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Chapter 26 (page 121)
Nausea, Retching and Vomiting
The mechanism of vomiting in mammals is complex and in spite of experimental studies
some aspects are still not fully understood. It is usually accepted that the vomiting
sequence consists of 3 successive phases: nausea initially, followed by retching, often
leading to forcible expulsion of gastric contents through the mouth, i.e. ejection or
vomiting. During these stages a co-ordinated sequence of movements occurs, involving,
amongst others, the upper small bowel, stomach, oesophagus, diaphragm, voluntary
abdominal muscles and glottis.
The complex movements of the ejection phase occur with extreme rapidity. Some
features visible during radiographic investigation of this phase have been described by
Lumsden and Holden (l969); as these involve the proximal stomach, the gastro-
oesophageal junction, oesophagus and laryngo-pharynx, the details fall outside the scope
of the present investigation.
During radiological examinations Barclay (l936) noted absence of gastric peristalsis in
cases of nausea, as well as sagging of the lowermost part of the greater curvature which
he attributed to loss of gastric tone. Lumsden and Holden (l969) described a similar,
sudden descent of the greater curvature in a number of patients with nausea; they had no
radiographic record of the occurrence.
During routine barium studies in the erect position, one of our patients would
occasionally complain of nausea after having swallowed the first few mouthfuls of the
suspension. Under these circumstances the following was seen: the lower part of the
greater curvature sagged, causing an increase in the diameter of the distal part of the
stomach, indicating loss of tone (Chap. 19). Simultaneously peristaltic contractions in
the body of the stomach, cyclical contractions of the pyloric sphincteric cylinder and
gastric emptying ceased. The appearance of the stomach was similar to that seen after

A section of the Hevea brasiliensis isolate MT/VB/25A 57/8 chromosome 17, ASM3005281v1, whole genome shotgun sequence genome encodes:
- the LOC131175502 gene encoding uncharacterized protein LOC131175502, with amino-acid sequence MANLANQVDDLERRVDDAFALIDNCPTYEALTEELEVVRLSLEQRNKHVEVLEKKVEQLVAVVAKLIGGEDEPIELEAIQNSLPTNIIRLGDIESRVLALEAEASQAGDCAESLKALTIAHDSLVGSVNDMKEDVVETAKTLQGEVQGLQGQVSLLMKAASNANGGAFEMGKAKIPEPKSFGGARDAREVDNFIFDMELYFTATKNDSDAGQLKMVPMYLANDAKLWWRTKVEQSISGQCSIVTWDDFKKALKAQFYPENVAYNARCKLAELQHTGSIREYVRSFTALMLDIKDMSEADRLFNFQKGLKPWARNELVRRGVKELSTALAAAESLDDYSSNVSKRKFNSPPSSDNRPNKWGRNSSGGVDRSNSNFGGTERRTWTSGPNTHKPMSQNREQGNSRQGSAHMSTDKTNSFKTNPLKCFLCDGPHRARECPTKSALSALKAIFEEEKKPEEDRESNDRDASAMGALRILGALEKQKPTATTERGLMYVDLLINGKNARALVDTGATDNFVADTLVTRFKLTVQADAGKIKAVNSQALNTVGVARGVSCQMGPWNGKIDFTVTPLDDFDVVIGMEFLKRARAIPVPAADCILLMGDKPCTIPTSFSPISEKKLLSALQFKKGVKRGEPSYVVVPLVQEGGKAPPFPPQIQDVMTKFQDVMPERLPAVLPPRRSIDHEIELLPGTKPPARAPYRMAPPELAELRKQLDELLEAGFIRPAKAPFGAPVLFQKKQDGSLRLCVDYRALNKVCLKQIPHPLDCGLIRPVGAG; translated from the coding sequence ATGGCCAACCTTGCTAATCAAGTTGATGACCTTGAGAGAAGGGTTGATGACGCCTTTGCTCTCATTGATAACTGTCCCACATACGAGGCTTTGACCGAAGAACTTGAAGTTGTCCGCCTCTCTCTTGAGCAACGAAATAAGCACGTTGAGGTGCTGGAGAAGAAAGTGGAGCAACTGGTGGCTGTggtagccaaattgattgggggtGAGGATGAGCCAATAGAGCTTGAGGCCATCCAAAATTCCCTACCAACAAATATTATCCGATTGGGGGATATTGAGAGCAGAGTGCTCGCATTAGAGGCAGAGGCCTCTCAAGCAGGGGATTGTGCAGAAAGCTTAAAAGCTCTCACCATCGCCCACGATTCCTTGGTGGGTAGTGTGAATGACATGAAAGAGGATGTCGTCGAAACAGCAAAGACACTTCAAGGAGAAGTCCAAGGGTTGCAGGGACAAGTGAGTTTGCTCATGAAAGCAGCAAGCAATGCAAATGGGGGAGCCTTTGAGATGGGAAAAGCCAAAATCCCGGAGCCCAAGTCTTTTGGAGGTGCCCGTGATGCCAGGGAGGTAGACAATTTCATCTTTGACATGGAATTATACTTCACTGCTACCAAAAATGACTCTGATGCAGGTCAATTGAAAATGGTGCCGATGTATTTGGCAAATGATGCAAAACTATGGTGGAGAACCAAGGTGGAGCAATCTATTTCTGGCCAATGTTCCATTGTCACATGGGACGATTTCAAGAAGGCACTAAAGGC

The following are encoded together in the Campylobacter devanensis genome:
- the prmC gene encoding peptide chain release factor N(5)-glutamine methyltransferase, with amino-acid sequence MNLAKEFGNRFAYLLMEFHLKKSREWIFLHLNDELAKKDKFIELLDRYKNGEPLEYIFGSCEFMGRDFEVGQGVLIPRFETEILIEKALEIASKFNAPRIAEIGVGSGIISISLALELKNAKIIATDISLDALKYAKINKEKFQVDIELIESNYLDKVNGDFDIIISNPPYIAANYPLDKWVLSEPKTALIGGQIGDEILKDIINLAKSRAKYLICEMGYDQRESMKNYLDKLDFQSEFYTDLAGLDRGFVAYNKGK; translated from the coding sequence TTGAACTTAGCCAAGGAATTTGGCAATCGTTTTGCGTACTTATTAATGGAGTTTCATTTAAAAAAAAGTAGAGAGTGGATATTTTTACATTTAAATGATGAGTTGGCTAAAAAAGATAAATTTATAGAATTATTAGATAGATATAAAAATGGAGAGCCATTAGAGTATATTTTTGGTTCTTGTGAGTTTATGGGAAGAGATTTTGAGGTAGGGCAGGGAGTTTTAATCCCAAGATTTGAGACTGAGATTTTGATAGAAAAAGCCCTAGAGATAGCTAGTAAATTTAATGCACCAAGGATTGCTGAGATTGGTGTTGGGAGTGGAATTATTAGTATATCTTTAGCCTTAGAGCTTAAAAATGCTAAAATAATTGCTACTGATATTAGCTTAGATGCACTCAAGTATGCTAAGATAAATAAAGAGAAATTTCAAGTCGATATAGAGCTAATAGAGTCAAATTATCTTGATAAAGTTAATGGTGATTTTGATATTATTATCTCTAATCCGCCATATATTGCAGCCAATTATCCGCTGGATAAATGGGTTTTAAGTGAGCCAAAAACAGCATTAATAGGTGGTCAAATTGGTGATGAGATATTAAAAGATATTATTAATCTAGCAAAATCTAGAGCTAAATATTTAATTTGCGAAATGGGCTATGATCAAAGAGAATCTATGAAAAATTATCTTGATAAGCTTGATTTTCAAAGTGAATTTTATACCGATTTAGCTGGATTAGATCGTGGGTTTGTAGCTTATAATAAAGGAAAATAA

administration of anticholinergic agents. The following is an example of what is usually
observed in cases of nausea:
Case 26.1. G.C., male aged 24 years, was referred for barium study because of vague
upper gastrointestinal symptoms. Having swallowed the first 3 mouthfuls of barium, the
patient complained of feeling nauseous; there was no retching but he was unable to
continue drinking. Initially the stomach appeared to have a normal tone, but the greater
curvature sagged, moderate gastric dilatation occurred and peristaltic activity and cyclical
contractions of the pyloric sphincteric cylinder ceased. A trickle of barium had entered
the duodenal bulb but no further gastric emptying occurred (Fig. 26.1). He was advised
to sit down. After 15 minutes the nausea disappeared and the examination could be
resumed. Gastric tone, peristalsis, sphincteric cylinder activity and emptying became
normal; no organic lesion was detected.
Case G.C. Moderate dilatation of stomach, sagging of greater curvature, and
absence of peristalsis and cyclical activity of pyloric sphincteric cylinder
According to Monges et al. (l974) the first electromyographic phenomena of nausea are
the disappearance of spiking activity in the stomach and small intestine, and the slowing,
decrease in amplitude and disturbance in propagation of the basal electrical rhythm
(BER). These events may occur before the patient experiences nausea.
You et al. (l980) recorded gastric myoelectric activity in control subjects and in a group
of patients with unexplained nausea, epigastric bloating and vomiting; the technique
entailed the use of a peroral suction electrode. As no mention was made of actual
retching or vomiting during the investigations, it would appear that recordings were
obtained during the phase of nausea. One of the electrodes was attached to the gastric
mucosa 1.0 cm orally to the pyloric ring, and another 3.0 cm orally to the ring, i.e. within
the confines of the pyloric sphincteric cylinder (others were attached further orally, and 2
were located in the duodenum). In contrast to the normal, regular pacesetter potential
(PP) with a frequency of 3 to 4 cycles per minute, all 9 patients showed abnormal "antral"
myoelectric activity, characterized by tachygastria or tachyarrhythmia and propagation of
the PP in either the orad or aborad direction.
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